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The Fire Next Time by James Baldwin

The Fire Next Time (1963)

by James Baldwin

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2,797653,455 (4.23)191
At once a powerful evocation of his early life in Harlem and a disturbing examination of the consequences of racial injustice to both the individual and the body politic, James Baldwin galvanized the nation in the early days of the civil rights movement with his eloquent manifesto.

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» See also 191 mentions

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This book feels incredibly timeless and important. I'm sad that it took me this long to get around to reading anything by Baldwin but am incredibly glad I am now. ( )
  Hilaurious | Jun 2, 2020 |
After reading [b:Between the World and Me|25489625|Between the World and Me|Ta-Nehisi Coates|https://i.gr-assets.com/images/S/compressed.photo.goodreads.com/books/1451435027l/25489625._SY75_.jpg|44848425] by Ta-Nehisi Coates, I was turned on to James Baldwin and specifically The Fire Next Time.

For very obvious reasons. Both are written the same way, deal with many of the same themes if not the same examples, and they're both written in a way that makes me feel like I'm the one it's written for. Gently, with love, consideration, and not a little wallop of anger against those who are perceived bad, but to the whole situation and how everyone deserves a small modicum of pity.

We are what we do, after all. We are as we are taught. It's up to all of us to think critically and don't ignore inconvenient facts.

In a lot of ways, this personal memoir-ish work of nonfiction is old-school. A lot of us have already internalized most of its teachings. But that shouldn't be so surprising... most of it is pretty universal and obvious. That's including the inherent anger.

A lot of us feel this way and it doesn't matter what your skin color is. The setup is just rotten.

The question is: where do we go from here?

I agree with Baldwin's sentiment: Understanding. It doesn't mean agreement, but it sure as hell means empathy. ( )
  bradleyhorner | Jun 1, 2020 |
Written over 50 years ago, yet still shockingly relevant. ( )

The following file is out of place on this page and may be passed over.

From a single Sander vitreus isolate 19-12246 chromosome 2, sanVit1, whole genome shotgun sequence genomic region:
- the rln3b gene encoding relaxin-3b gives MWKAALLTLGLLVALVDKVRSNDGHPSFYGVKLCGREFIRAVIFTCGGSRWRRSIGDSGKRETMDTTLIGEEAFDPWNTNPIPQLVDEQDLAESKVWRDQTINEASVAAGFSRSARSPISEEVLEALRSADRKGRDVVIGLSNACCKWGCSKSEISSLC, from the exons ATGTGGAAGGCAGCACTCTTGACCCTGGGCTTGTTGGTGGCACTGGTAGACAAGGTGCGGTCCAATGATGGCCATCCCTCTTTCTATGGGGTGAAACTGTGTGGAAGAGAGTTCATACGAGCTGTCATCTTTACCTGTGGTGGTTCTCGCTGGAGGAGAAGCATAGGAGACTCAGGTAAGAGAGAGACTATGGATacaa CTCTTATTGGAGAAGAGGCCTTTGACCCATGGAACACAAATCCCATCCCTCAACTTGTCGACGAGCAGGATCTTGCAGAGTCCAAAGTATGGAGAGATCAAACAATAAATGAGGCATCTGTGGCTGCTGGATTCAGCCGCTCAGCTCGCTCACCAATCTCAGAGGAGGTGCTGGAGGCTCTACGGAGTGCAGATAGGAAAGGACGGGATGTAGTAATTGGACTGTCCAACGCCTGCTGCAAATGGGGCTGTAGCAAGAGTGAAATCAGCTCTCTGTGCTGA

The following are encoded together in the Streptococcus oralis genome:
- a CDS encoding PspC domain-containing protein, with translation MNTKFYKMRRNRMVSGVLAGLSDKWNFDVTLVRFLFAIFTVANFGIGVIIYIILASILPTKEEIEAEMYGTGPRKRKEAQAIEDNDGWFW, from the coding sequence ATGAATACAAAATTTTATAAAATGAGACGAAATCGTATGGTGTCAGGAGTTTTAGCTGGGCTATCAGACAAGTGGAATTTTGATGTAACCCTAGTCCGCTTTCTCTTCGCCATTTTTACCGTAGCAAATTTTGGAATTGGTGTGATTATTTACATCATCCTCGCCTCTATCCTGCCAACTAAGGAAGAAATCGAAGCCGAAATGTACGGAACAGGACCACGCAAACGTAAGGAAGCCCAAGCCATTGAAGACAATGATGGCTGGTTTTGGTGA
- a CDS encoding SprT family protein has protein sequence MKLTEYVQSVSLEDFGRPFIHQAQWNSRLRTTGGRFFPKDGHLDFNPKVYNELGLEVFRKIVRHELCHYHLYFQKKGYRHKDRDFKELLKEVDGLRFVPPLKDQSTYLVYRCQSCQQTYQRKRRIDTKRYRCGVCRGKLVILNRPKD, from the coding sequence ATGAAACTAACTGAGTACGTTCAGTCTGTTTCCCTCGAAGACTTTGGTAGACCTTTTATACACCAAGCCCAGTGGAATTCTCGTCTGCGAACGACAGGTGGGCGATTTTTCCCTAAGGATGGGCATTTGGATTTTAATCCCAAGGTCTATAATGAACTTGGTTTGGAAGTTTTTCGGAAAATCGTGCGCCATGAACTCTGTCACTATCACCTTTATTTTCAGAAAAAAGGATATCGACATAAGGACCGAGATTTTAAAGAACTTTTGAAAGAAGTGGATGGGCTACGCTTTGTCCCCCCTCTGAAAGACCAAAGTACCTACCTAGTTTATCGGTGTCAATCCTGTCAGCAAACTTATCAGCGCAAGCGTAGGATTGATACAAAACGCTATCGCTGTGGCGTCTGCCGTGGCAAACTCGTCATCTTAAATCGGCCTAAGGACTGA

1 vote j_tuffi | May 30, 2020 |
Read 2016. ( )
  sasameyuki | May 11, 2020 |
Excellent essay (and a letter to his nephew) that continues to be relevant today, over 56-years later. So many of the reflections provide greater depth and understanding into our collective past as well as our collective present where much work remains to bring equality and understanding to American society.

A few quotes from the book that I appreciated:

Whoever debases others is debasing himself.

I am called Baldwin because I was either sold by my African tribe or kidnapped out of it into the hands of a white Christian named Baldwin, who forced me to kneel at the foot of the cross. I am, then, both visibly and legally the descendent of slaves in a white, Protestant country, and this is what it means to be an American Negro, this is who he is -- a kidnapped pagan, who was sold like an animal and treated like one.

Life is tragic simply because the earth turns and the sun inexorably rises and sets, and one day, for each of us, the sun will go down for the last, last time. Perhaps the whole root of our trouble, the human trouble, is that we will sacrifice all the beauty of our lives, will imprison ourselves and totems, taboos, crosses, blood sacrifices, stepless, mosques, races, armies, flags, nations, in order to deny the fact of death, which is the only fact we have. It seems to me that one out to rejoice in the fact of death – ought to decide, indeed, to earn one's death by confronting with passion the conundrum of life. One is responsible to life: it is the small beacon in that terrifying darkness from which we come into which we shall return.

The price of the liberation of the white people is the liberation of the blacks – the total liberation, in the cities, and the towns, before the law, and in the mind. ( )
  kenley | May 7, 2020 |
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"God gave Noah the rainbow sign,
No more water, the fire next time!"
for James
Luc James
First words
Dear James:
I have begun this letter five times and torn it up five times.
Whoever debases others is debasing himself.
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(Click to show. Warning: May contain spoilers.)
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